Strong Is the Seed

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Strong is the Seed
Directed by Arthur Greville Collins
Produced by Arthur Greville Collins
Written by Ru Pullen
Based on radio play The Golden Legacy by Helen Bousfield
Starring Guy Doleman
Music by Henry Krips
Cinematography Ross Wood
Edited by William Shepherd
Production
company
Collins Productions
Distributed by Monarch (England)
Ray Films (Australia 1952 release)
Release date
4 March 1949[1]
Running time
80 mins (Aust)
58 mins (England)
Country Australia
Language English
Budget ₤20,000[2][3]

Strong is the Seed is a 1949 Australian drama film, about the life of William Farrer. The film is also known as The Farrer Story.

Synopsis[edit]

English scientist William Farrer, on health trip to Australia, advises his friends (Ossie Wenban, Queenie Ashton) to invest money in wheat farming. In a hotel in Queanbeyan, Farrer hears that rust is playing havoc with farmers' crops, and his friends, who were ruined, have both just committed suicide. Searching for a cure for rust, Farrer meets Nina De Salis, daughter of a politician. They fall in love and get married, though her father strongly disapproves.

Nina and Farrer cross strains of strong wheat at an experimental farm. Farrer is encouraged by government scientist Dr. Guthrie. However farmers plot to burn his farm and millers will not grind new strains of wheat from Farrer for flour. Farrer keeps at his work and inherits money from relatives in England. He is finally recognised for his achievements, hands over his work to his young assistant (Eric Wright), and soon afterwards he collapses and dies in his office.[4]

Cast[edit]

Production[edit]

Helen Bousfield wrote a radio play about the life of William Farrer, The Golden Legacy.[5] In 1947 a prospectus was issued for the Arthur Collins Film Corporation, seeking to raise finance to make a movie of this play. The Company also announced intentions to make three more films a year.[6]

The movie was shot in and around Bathurst and Minto and in a studio at the Sydney Show ground from November 1947, with shooting taking six weeks.[7] Henry Krips composed the music.[8]

Reception[edit]

The movie was intended to be released in July 1948 at the same time as a stamp commemorating Farrer.[9] However although post-production had been completed by June,[10][11] reactions at previews indicated the movie was not up to standard for commercial release – director Harry Watt, then in Australia making Eureka Stockade (1949), saw it and called the film "the all-time low in horrible amateurism".[12]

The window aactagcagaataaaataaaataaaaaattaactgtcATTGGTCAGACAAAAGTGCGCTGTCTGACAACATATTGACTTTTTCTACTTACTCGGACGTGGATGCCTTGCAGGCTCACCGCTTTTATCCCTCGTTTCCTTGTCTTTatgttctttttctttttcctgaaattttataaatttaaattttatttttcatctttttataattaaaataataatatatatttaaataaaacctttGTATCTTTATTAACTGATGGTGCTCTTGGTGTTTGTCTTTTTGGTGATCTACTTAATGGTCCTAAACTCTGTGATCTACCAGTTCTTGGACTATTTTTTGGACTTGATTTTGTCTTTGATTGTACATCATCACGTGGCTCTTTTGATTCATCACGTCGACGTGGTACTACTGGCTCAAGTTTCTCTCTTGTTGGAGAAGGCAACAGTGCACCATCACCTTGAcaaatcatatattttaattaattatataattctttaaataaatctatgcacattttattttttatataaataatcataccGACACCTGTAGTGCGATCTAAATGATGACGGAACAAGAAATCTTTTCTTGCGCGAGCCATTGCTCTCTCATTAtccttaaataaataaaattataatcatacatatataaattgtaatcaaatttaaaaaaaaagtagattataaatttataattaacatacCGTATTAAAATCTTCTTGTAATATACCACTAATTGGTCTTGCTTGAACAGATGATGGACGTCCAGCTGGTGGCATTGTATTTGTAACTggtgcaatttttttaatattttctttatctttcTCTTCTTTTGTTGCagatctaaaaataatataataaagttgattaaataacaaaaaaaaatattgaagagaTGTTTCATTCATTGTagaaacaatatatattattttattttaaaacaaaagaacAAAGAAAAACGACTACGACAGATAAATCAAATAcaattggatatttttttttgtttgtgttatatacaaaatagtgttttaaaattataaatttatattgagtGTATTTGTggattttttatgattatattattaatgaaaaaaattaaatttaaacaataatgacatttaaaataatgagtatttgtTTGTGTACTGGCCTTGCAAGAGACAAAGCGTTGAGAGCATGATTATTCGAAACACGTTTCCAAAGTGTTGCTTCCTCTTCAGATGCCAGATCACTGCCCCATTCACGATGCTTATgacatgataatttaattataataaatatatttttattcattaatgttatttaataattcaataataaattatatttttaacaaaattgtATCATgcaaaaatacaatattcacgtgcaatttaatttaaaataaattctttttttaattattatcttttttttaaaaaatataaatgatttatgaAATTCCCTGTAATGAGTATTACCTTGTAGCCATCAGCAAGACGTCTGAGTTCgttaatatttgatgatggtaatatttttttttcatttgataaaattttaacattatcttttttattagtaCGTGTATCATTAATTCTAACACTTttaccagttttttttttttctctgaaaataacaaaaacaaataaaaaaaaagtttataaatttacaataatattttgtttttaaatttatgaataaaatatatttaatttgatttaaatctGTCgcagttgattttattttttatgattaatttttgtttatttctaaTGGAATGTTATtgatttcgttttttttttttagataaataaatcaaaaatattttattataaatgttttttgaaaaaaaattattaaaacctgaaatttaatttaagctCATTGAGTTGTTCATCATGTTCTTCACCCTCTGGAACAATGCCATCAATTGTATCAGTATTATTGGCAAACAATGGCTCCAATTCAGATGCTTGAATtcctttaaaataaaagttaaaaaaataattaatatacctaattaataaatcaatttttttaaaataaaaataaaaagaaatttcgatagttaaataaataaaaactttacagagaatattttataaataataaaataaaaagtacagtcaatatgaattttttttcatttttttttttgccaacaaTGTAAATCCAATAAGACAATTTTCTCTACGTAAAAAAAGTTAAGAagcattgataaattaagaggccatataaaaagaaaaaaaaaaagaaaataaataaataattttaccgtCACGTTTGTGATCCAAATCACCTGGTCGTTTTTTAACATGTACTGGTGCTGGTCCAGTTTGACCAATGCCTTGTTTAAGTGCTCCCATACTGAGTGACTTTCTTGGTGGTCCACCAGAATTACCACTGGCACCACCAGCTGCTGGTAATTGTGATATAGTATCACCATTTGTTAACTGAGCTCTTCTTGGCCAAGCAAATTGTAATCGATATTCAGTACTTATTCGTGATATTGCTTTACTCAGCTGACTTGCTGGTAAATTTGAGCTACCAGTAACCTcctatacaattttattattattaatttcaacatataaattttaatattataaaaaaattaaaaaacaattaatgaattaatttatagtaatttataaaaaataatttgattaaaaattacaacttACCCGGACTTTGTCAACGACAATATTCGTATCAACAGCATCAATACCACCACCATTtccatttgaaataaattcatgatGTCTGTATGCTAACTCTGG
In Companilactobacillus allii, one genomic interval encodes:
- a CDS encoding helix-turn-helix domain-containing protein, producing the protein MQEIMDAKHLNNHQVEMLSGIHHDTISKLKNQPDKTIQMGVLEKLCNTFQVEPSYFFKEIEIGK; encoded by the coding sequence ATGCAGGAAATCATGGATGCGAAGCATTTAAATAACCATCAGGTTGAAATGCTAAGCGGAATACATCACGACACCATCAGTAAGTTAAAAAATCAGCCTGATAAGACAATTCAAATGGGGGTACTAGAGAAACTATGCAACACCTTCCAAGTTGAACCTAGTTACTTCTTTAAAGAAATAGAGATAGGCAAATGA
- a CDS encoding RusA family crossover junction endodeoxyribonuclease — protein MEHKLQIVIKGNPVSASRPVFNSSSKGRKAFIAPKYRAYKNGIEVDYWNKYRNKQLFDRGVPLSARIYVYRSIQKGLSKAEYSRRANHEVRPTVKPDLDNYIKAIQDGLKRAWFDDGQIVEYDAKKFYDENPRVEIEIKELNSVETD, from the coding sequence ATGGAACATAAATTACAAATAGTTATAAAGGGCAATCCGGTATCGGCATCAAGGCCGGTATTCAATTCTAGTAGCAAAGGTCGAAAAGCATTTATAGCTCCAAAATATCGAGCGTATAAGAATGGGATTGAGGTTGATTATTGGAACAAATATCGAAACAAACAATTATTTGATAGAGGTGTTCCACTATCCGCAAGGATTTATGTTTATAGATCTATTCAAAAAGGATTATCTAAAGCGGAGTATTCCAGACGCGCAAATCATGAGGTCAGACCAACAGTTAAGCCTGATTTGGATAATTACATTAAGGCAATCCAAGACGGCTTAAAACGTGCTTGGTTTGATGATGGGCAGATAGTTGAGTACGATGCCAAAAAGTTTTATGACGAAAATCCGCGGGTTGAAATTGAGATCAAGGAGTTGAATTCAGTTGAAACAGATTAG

Several scenes were deleted, new ones shot, and a new soundtrack and music score added.[2] The film still failed to find distribution and the production company released the movie themselves by hiring a theatre in Adelaide in March 1949.[13] Box office receipts and reviews were poor,[14] although it did achieve release in the UK in a much shortened version.

The movie was re-released in Australia in 1952, greatly shortened, as The Farrer Story.[15]

See also[edit]

References[edit]

  1. ^ "Advertising". The Advertiser. Adelaide: National Library of Australia. 28 February 1949. p. 6. Retrieved 19 March 2012. 
  2. ^ a b Andrew Pike and Ross Cooper, Australian Film 1900–1977: A Guide to Feature Film Production, Melbourne: Oxford University Press, 1998, 207. ISBN 0-19-550784-3
  3. ^ "More Australian Films Due". The Mail. Adelaide: National Library of Australia. 24 January 1948. p. 3 Supplement: SUNDAY MAGAZINE. Retrieved 19 March 2012. 
  4. ^ "STRONG IS THE SEED". The Australian Women's Weekly. National Library of Australia. 8 May 1948. p. 26. Retrieved 19 March 2012. 
  5. ^ "Interesting People". The Australian Women's Weekly. National Library of Australia. 22 November 1947. p. 10. Retrieved 22 March 2012. 
  6. ^ "Advertising". The Argus. Melbourne: National Library of Australia. 11 November 1947. p. 16. Retrieved 22 March 2012. 
  7. ^ "AUSTRALIAN PRODUCTION GETS CRACKING". The Mail. Adelaide: National Library of Australia. 28 February 1948. p. 2 Supplement: SUNDAY MAGAZINE. Retrieved 19 March 2012. 
  8. ^ "ELEVEN SECONDS OF LOVE MUSIC". Sunday Times. Perth: National Library of Australia. 19 September 1948. p. 3 Supplement: Sunday Times MAGAZINE. Retrieved 19 March 2012. 
  9. ^ "Stamps will honour notable men". The Argus. Melbourne: National Library of Australia. 12 March 1948. p. 5. Retrieved 19 March 2012. 
  10. ^ "RELEASE OF NEW AUSTRALIAN FILM". The Mirror. Perth, WA: National Library of Australia. 17 July 1948. p. 15. Retrieved 19 March 2012. 
  11. ^ "NEW FILMS REVIEWED". The Advertiser. Adelaide: National Library of Australia. 26 June 1948. p. 5. Retrieved 19 March 2012. 
  12. ^ Philip Kemp, 'On the Slide: Harry Watt and Ealing's Australian Adventure', Second Take: Australian Filmmakers Talk, Ed Geoff Burton and Raffaele Caputo, Allen & Unwin 1999 p 145-164
  13. ^ "FILM OF WHEAT PIONEER'S LIFE". The Advertiser. Adelaide: National Library of Australia. 22 February 1949. p. 3. Retrieved 19 March 2012. 
  14. ^ "Aust. film is sincere production". The Mail. Adelaide: National Library of Australia. 5 March 1949. p. 34. Retrieved 19 March 2012. 
  15. ^ "FILM INDUSTRY'S FUTURE". The Cairns Post. Qld.: National Library of Australia. 30 March 1953. p. 4. Retrieved 20 March 2012. 

External links[edit]